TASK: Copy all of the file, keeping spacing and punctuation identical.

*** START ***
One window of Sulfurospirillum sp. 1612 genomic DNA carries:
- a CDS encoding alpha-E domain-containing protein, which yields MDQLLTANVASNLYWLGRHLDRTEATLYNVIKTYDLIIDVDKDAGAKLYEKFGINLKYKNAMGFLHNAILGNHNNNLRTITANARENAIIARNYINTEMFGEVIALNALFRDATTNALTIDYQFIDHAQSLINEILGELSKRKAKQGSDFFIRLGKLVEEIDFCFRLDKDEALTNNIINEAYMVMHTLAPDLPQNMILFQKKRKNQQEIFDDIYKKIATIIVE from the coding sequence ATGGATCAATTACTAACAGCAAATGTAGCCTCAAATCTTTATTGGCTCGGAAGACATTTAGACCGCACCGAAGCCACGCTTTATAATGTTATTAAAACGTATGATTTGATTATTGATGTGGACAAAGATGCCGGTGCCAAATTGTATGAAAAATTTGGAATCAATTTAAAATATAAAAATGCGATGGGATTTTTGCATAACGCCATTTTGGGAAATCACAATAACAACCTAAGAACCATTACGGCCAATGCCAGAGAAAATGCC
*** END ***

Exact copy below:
One window of Sulfurospirillum sp. 1612 genomic DNA carries:
- a CDS encoding alpha-E domain-containing protein, which yields MDQLLTANVASNLYWLGRHLDRTEATLYNVIKTYDLIIDVDKDAGAKLYEKFGINLKYKNAMGFLHNAILGNHNNNLRTITANARENAIIARNYINTEMFGEVIALNALFRDATTNALTIDYQFIDHAQSLINEILGELSKRKAKQGSDFFIRLGKLVEEIDFCFRLDKDEALTNNIINEAYMVMHTLAPDLPQNMILFQKKRKNQQEIFDDIYKKIATIIVE from the coding sequence ATGGATCAATTACTAACAGCAAATGTAGCCTCAAATCTTTATTGGCTCGGAAGACATTTAGACCGCACCGAAGCCACGCTTTATAATGTTATTAAAACGTATGATTTGATTATTGATGTGGACAAAGATGCCGGTGCCAAATTGTATGAAAAATTTGGAATCAATTTAAAATATAAAAATGCGATGGGATTTTTGCATAACGCCATTTTGGGAAATCACAATAACAACCTAAGAACCATTACGGCCAATGCCAGAGAAAATGCC